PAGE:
Over the years, the U.S. government has tried to put into place atrocity-prevention mechanisms—most notably the Atrocity Prevention Board (APB). But where President Obama struggled to implement prevention strategies put forth by the APB, the current State Department has little interest in the body, preferring instead to consolidate and eliminate what it sees as excess, such as the Office of Global Criminal Justice.

Some in the U.S. government are committed to civilian protection. Representative James McGovern (D-MA) held what he hopes to be the first in a series of hearings on mass atrocity prevention on February 6, 2018. Experts such as Naomi Kikoler, deputy director of the Simon-Skjodt Center for the Prevention of Genocide at the U.S. Holocaust Memorial Museum, and Charles Brown, the managing partner for Strategy for Humanity, spoke about ongoing mass atrocities and how the U.S. government can better respond to them.

Rep. Jan Schakowsky (D-IL) and Rep. Randy Hultgren (R-IL) gave opening statements, but McGovern was the only member of Congress who sat and listened to the testimonies in their entirety. With the number of mass atrocity situations right now around the world—Syria, South Sudan, the Rohingya—this sort of hearing should be at the center of congressional attention. Instead, the room was full of congressional interns sent to take notes. Good on McGovern for holding these hearings, but he can’t do this alone.

The U.S. needs to start making atrocity prevention a priority—from Congress, to what’s left of the State Department, to the president.

Moving Forward

The failure of R2P is not in the doctrine, but in the states that are unwilling to live up to their commitment to civilian protection. It is in cries of “Never Again!” followed by inaction as people suffer in some far off land. If the United States wants to be a world leader, it ought to start by being a world leader on atrocity prevention. The knowledge and the resources are there: what’s required is courage.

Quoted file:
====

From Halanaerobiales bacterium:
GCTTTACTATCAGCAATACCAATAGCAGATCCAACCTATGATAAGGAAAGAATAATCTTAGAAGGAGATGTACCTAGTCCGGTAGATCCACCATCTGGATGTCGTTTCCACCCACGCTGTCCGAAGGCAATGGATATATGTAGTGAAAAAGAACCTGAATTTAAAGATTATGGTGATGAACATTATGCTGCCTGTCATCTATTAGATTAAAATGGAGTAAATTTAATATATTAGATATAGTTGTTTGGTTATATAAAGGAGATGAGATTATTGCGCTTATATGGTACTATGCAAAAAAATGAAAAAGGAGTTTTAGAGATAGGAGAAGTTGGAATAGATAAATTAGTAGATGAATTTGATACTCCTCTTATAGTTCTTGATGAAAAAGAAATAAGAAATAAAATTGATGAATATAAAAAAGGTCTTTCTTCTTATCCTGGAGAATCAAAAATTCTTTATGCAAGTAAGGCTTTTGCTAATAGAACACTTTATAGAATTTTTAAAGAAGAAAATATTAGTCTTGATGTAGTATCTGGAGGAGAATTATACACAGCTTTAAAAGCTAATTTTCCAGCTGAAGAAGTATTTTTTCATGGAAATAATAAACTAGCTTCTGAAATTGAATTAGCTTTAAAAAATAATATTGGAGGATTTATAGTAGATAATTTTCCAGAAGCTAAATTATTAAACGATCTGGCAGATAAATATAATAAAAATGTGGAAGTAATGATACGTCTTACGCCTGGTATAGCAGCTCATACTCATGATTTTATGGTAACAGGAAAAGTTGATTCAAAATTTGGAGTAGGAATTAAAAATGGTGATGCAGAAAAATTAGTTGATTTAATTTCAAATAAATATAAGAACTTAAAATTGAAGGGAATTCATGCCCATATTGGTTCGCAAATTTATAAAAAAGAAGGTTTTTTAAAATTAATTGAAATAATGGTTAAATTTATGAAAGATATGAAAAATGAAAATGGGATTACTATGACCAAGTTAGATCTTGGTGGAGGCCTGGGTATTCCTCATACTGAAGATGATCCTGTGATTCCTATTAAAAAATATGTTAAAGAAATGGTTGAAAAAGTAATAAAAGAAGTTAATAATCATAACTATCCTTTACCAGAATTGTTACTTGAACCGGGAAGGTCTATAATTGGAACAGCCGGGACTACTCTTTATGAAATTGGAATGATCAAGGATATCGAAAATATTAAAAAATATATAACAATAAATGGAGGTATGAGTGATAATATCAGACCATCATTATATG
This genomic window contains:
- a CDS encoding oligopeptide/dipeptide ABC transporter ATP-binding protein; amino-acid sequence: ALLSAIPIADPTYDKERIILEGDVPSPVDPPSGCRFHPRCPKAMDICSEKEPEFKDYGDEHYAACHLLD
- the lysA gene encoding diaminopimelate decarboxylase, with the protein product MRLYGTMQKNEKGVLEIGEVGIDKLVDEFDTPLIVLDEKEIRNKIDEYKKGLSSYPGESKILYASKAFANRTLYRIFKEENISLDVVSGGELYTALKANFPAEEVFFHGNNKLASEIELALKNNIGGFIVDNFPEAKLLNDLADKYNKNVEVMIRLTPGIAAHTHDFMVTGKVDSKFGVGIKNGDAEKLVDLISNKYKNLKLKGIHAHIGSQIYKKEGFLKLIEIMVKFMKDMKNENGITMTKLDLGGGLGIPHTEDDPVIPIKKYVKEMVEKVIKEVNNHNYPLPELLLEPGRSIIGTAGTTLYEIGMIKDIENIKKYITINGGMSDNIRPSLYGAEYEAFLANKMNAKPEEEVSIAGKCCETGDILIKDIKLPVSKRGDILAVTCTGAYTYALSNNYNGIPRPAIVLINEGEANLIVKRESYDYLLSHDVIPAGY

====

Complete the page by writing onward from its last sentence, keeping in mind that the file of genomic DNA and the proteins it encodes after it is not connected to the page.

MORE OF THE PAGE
A great deal of the discussion from McGovern’s hearing focused on the failure to prioritize prevention specifically. Most people outside inner government circles only hear of R2P in the context of military intervention, but its creators meant for it to be used as a tool in the prevention of these crimes. The violence against the Rohingya was not a surprise; it was unfortunately predictable. Reports from December 2016 detail the military burning villages and raping women, and civilian fleeing for their lives, after the current offensive began on October 9, 2016. With the available resources and technology, lack of early warning is rarely a problem. The problem arises in responding to that information. The R2P report itself states, “lack of early warning is an excuse rather than an explanation, and the problem is not lack of warning but of timely response.”

Moving forward, the U.S. ought to recommit to its goals of atrocity prevention, bringing the Atrocity Prevention Board back to the forefront and taking seriously the studies and legislation on atrocity prevention. When a hearing is held on atrocity prevention, it should be packed with members of Congress. This should be at the top of their agenda. Those in harm’s way don’t need a veneer of genocide prevention—they need actual genocide prevention.

The post The Rohingya, R2P, And Civilian Protection appeared first on Foreign Policy In Focus.

Corrie Hulse is the managing editor of The Mantle and author of When We Let People Die: the Failure of the Responsibility to Protect. Photo: Displaced Rohingya mother (Wikimedia Commons).